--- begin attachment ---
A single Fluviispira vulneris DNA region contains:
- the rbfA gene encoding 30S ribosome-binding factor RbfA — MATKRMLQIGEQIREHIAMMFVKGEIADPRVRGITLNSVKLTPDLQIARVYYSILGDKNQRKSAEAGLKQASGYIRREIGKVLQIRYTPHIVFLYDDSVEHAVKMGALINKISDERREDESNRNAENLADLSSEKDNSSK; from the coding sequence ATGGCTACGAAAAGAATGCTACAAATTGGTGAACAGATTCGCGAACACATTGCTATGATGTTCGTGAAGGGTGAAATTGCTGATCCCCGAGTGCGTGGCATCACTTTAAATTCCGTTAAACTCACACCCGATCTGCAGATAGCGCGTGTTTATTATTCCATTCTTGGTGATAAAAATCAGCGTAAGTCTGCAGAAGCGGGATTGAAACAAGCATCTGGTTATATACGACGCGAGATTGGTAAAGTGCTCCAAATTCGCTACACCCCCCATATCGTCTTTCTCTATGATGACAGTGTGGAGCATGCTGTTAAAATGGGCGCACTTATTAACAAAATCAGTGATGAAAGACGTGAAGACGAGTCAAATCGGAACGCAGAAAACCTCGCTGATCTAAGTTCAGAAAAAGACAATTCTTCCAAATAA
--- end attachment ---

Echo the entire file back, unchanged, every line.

A single Fluviispira vulneris DNA region contains:
- the rbfA gene encoding 30S ribosome-binding factor RbfA — MATKRMLQIGEQIREHIAMMFVKGEIADPRVRGITLNSVKLTPDLQIARVYYSILGDKNQRKSAEAGLKQASGYIRREIGKVLQIRYTPHIVFLYDDSVEHAVKMGALINKISDERREDESNRNAENLADLSSEKDNSSK; from the coding sequence ATGGCTACGAAAAGAATGCTACAAATTGGTGAACAGATTCGCGAACACATTGCTATGATGTTCGTGAAGGGTGAAATTGCTGATCCCCGAGTGCGTGGCATCACTTTAAATTCCGTTAAACTCACACCCGATCTGCAGATAGCGCGTGTTTATTATTCCATTCTTGGTGATAAAAATCAGCGTAAGTCTGCAGAAGCGGGATTGAAACAAGCATCTGGTTATATACGACGCGAGATTGGTAAAGTGCTCCAAATTCGCTACACCCCCCATATCGTCTTTCTCTATGATGACAGTGTGGAGCATGCTGTTAAAATGGGCGCACTTATTAACAAAATCAGTGATGAAAGACGTGAAGACGAGTCAAATCGGAACGCAGAAAACCTCGCTGATCTAAGTTCAGAAAAAGACAATTCTTCCAAATAA